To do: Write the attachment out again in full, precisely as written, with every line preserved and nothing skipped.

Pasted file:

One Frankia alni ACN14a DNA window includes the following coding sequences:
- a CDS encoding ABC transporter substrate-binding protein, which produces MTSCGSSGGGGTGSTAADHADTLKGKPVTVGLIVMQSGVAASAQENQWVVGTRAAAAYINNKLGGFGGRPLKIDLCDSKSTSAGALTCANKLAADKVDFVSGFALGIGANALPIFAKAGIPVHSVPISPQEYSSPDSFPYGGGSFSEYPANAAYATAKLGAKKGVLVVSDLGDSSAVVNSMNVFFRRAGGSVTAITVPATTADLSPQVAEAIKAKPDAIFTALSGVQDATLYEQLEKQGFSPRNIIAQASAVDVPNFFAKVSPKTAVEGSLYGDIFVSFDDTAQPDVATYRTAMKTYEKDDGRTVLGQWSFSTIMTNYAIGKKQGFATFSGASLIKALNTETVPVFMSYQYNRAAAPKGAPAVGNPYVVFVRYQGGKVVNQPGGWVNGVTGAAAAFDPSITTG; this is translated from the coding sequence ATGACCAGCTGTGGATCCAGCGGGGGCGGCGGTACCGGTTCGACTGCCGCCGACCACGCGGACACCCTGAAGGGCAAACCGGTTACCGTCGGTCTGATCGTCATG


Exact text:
One Frankia alni ACN14a DNA window includes the following coding sequences:
- a CDS encoding ABC transporter substrate-binding protein, which produces MTSCGSSGGGGTGSTAADHADTLKGKPVTVGLIVMQSGVAASAQENQWVVGTRAAAAYINNKLGGFGGRPLKIDLCDSKSTSAGALTCANKLAADKVDFVSGFALGIGANALPIFAKAGIPVHSVPISPQEYSSPDSFPYGGGSFSEYPANAAYATAKLGAKKGVLVVSDLGDSSAVVNSMNVFFRRAGGSVTAITVPATTADLSPQVAEAIKAKPDAIFTALSGVQDATLYEQLEKQGFSPRNIIAQASAVDVPNFFAKVSPKTAVEGSLYGDIFVSFDDTAQPDVATYRTAMKTYEKDDGRTVLGQWSFSTIMTNYAIGKKQGFATFSGASLIKALNTETVPVFMSYQYNRAAAPKGAPAVGNPYVVFVRYQGGKVVNQPGGWVNGVTGAAAAFDPSITTG; this is translated from the coding sequence ATGACCAGCTGTGGATCCAGCGGGGGCGGCGGTACCGGTTCGACTGCCGCCGACCACGCGGACACCCTGAAGGGCAAACCGGTTACCGTCGGTCTGATCGTCATG